Thomas F. Hanley, one of the mem
bers of . the executive board of the
local -union, said: - ;
» The officials of th« Western Cnton and Postal
comparies, when we ended the first strike on
July 19, assumed that we were beaten Into sub
mission and they straightway • Tiblated both the
letter and the spirit of their agreement with
ns. They hare brought this trouble about ; by
their own action, and all that is left for us to
do now Is to fight and win. _ ; ..\u25a0 .' , ." F;; :
Telegraphers' Chief Says Companies
Have Broken Agreement
By S. J." Small, !
National president of the commercial • teleg-
raphers' union.
The foundation of this strike lies
in the fact that the telegraph com
panies, especially the Western Union,
have been grossly untrue to their
agreement; their subordinate, officials
insufferable In their treatment of tha
union operators, men and women. The
latter have been oppressed wantonly
with impossible conditions of service.
The men have been refused employ
ment, in many instances, and no oppor
tunity has escaped the vigilant petty
officers, particularly of the Western
Union, to make the-Jot of , the union
men unbearable and humiliating. | We
are being punished for having struck,
and the Western Union makes no pre
tense at honesty or fairness.
I go to Chicago and' hop^ the situa
tion will be altered for the better when
I reach there; otherwise I shall call a
general, strike. There is nothing* else
to do. The fight will have been forced
on us.
General Superintendent Storror As-
serts That Hotheads Rule Union
By L,. "W. Storror,
Central superintendent of the Postal tcle~
graph company.
Every generation of telegraph oper
ators develops a strike. There was
one in 1869; the men lost. There was
another in the early eighties; the men
lost. Now another is Imminent. I
cannot see how .it can be won. Our
men have no grievance against my
company, and I cannot "believe they
want, to quit their keys; but a strike
wave is sweeping over the country,
and the operators are filled with strike
lust. They are determined, apparently,
to test their strength against the com
J, cannot see- how -they can win. It
would take 'millions: to carry 'them
through to a victory for the union— lt
would take many millions. They.can
not finance their fight, which initially
is. unjugt and will not; earn the sup
port of organized labor, for the strikes
called have been grossly illegal, ' and
the expressions purely those of hot
headed members Itching for a fight.
After Stormy Session Operators Re-
solve to Await Conference Result
NEW YORK, Aug. ?11.— Action cre
ating a strike of the 3,000 telegraph
operators in this city has been deferred
until Friday, pending an important con
ference in Chicago early this week at
which Charles P. Nelll, United States
labor commissioner; Samuel J. Small,
president of the American federation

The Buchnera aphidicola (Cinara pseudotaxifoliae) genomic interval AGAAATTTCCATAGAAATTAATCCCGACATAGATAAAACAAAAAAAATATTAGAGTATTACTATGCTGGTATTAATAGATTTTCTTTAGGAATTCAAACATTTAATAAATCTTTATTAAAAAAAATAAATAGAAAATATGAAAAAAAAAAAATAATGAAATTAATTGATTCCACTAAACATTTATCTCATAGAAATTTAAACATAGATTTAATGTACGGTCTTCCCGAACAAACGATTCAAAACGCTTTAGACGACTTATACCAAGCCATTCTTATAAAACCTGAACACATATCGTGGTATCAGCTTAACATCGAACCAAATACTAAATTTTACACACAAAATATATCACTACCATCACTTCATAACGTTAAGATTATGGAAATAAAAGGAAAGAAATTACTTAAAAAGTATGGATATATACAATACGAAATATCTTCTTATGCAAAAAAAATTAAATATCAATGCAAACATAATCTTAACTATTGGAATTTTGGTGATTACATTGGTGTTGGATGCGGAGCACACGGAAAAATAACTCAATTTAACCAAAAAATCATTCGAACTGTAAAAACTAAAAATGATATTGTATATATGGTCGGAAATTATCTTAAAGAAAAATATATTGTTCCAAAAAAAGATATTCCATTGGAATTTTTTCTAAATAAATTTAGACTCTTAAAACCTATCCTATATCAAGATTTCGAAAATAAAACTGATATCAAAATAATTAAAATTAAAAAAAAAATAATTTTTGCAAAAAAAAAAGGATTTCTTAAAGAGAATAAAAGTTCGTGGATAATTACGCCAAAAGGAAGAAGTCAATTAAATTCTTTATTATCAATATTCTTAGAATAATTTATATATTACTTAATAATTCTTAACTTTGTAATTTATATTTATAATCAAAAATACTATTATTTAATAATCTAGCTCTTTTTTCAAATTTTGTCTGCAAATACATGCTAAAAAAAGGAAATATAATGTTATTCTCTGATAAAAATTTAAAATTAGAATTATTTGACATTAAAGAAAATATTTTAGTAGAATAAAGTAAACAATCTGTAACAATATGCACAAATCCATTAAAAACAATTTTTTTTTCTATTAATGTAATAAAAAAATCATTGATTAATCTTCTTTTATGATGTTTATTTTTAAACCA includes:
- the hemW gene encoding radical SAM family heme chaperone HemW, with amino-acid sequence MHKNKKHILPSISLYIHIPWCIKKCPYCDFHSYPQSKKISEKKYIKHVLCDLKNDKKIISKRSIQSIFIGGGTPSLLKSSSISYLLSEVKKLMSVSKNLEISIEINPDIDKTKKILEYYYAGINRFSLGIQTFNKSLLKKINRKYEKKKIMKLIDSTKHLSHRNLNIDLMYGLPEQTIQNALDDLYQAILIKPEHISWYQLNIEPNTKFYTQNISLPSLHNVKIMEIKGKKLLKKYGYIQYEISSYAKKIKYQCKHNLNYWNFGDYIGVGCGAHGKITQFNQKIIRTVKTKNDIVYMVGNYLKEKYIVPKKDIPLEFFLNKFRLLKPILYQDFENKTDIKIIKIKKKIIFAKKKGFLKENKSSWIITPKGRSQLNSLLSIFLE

of labor, and Ralph M. Easley, chair
man of the executive council of the
National "Civic federation, will en-:
deavor to adjust the difficulties between
the telegraph companies and their em
ployes throughout the country.
The decision' was reached at a meet
ing of the local telegraphers' union to
day. News that Commissioner Nelll
was on the way to Chicago to try to
bring about a settlement was an
nounced at the meeting by James P."
Archbold, secretary of the National
Civic federation, who said that the
commissioner-was acting at the request
of President Roosevelt- Secretary Loeb
said tonight that the president had not
ordered the labor commissioner to in
terfere in the strike and that the labor
commissioner, had not informed the
president of his action. Secretary Loeb
added, however, that the commissioner
had full power to act without execu
tive directions. .
Percy Thomas, deputy president of
the telegraphers' union, announced
after the meeting here today that Small
and members of the national executive
committee will meet in Chicago Thurs
day to discuss the advisability of call
ing a general strike. Thomas said he
made arrangements for a general strike
in all cities and towns east of Pitts
burg and that the walkout depended on
the report of the Chicago conference.
The meeting of the local' telegra
phers' union was divided in an acrimo
nious discussion of the question of de
ferring action on a strike, and it was
only after a three hour argument, In
which the local union j officers used all
their efforts for delay, that , the de
cision finally was arrived at giving the
local executive committee power, to
call a strike if the Chicago conference
failed to result in material concession
to the employes of the Western Union
and Postal companies 'here. '
Several hundred' telegraphers were
present when Joseph Ahearn, president
of local No. 16, convened the meeting
at the Manhattan lyceum this afternoon.
There had been much strike: talk dur
ing the day and the operators were of
the opinion that a strike would be
called. Deputy President Thomas, who
was delegated yesterday, by, President
Small to direct the situation in , the
east, made a short speech, in which
ho said that he was* willing to abide
by any decision of the meeting. Several
warm speeches declaring for a strike
were made by members and a motion
to call a strike was about , to be made,
when Chairman 'Ahearn announced .that
James P. Archbold," secretary "of the Na
tional Civic j federation, and a member
of the brotherhood of painters, ' had an
important statement" to; make. .V-
Archbold said he had received a tele
gram from Commissioner Nelll, saying
that he was proceeding to Chicago im